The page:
Budget resolutions versus debt ceilings

9/29/2013 07:04:00 PM
Matt Yglesias recently wrote a piece comparing "negotiating" over the debt ceiling to negotiating with Putin over a threat to nuke several american cities. It is an apt analogy. There is no disagreement between the two parties over the debt ceiling--everyone is in agreement that Congress should honor its debts, and that defaulting on US debts would be a terrible economic tragedy for the whole world. But, there's a group of republicans who want to take the debt ceiling hostage, threaten to nuke the world economy, in order to extract concessions from the democrats on unrelated matters ranging from the Affordable Care Act (the repeal of which increases the deficit) to the keystone pipeline.

Yglesias is right that this is exactly the same as Putin asking the US to give in to his demands in exchange for not nuking Chicago. The only correct response to an ultimatum is war and retaliation.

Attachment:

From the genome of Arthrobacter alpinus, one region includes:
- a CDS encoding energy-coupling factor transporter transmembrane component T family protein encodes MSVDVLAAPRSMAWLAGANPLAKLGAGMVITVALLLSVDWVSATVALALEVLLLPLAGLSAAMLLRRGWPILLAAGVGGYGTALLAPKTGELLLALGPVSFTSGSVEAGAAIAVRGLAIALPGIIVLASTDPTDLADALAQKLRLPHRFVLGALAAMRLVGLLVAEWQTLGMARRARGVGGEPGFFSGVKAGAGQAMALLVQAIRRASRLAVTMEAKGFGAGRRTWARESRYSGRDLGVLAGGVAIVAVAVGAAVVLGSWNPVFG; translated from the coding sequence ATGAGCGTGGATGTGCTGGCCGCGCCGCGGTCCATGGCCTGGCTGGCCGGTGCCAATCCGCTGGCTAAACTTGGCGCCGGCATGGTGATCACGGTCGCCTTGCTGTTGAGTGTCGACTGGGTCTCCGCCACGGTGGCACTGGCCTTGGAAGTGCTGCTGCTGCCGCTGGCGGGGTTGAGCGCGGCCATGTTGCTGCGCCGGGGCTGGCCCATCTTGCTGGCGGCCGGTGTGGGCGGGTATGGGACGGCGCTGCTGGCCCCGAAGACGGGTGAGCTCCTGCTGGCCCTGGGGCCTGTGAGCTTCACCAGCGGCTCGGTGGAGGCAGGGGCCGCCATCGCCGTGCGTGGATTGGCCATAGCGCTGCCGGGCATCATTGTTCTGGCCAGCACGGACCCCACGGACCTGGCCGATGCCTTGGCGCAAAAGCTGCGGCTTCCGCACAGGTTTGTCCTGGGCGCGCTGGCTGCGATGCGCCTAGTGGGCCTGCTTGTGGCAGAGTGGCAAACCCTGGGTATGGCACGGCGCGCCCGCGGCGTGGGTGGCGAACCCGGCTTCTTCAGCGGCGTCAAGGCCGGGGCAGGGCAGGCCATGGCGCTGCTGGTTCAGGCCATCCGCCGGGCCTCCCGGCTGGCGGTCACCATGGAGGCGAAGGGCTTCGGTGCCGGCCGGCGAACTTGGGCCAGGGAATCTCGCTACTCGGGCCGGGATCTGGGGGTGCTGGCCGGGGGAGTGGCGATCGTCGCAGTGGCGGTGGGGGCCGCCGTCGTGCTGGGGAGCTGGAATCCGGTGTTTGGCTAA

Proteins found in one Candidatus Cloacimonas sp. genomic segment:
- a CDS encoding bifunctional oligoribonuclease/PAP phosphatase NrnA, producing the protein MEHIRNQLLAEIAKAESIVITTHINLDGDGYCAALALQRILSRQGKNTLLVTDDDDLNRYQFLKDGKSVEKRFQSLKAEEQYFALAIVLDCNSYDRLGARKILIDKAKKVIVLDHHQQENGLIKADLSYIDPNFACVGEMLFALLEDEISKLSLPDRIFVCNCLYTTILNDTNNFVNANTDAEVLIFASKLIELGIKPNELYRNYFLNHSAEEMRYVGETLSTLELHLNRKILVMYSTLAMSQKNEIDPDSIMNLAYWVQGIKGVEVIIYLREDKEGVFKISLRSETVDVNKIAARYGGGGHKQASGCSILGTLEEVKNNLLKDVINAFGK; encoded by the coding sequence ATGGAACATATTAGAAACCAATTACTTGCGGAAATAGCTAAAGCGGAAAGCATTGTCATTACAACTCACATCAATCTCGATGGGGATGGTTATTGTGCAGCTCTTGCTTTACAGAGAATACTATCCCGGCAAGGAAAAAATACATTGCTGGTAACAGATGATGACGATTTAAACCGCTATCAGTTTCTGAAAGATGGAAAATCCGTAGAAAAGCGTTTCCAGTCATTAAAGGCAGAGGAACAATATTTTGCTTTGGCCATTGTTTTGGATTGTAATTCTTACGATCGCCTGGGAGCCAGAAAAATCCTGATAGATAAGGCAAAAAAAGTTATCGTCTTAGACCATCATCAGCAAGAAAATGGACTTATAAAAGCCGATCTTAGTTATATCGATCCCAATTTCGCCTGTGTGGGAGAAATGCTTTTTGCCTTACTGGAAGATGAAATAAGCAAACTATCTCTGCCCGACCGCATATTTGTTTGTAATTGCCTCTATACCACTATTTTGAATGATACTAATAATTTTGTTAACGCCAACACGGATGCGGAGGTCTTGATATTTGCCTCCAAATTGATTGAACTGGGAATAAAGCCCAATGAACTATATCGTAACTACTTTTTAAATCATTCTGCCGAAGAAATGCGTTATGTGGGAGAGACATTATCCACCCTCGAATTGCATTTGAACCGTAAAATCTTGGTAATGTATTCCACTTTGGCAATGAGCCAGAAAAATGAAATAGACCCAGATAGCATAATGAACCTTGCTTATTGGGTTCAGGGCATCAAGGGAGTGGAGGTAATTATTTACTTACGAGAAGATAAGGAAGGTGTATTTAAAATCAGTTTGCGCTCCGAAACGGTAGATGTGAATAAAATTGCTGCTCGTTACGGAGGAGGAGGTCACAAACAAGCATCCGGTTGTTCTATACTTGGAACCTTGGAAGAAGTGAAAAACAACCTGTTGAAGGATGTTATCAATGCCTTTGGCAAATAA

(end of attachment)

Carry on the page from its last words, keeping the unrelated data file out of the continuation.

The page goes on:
But I also want to make it clear that the budget resolution is not the debt ceiling. Unlike the debt ceiling, a budget resolution is what actually controls federal spending, taxing, and borrowing. There are genuine disagreements about these things--though perhaps less disagreement than republicans currently want you to believe--and the budget resolution is the appropriate time to argue about them and make compromises.

Unfortunately these two completely separate issues have been confused. Many people seem to feel that increasing the debt ceiling means borrowing more money; it doesn't--that money was already borrowed in the previous budget resolution, and the debt ceiling is only about honoring previous debts. Many commentators have suggested that democrats should refuse to make a deal on the budget resolution--let the government shut down--to send a signal to republicans that they won't budge on the debt ceiling either. If it genuinely dissuades the GOP from forcing a sovereign default by refusing to raise the debt ceiling, then I suppose they're right.

But that would be unfortunate, because unlike the debt ceiling, a budget resolution is where we are supposed to negotiate over budget matters.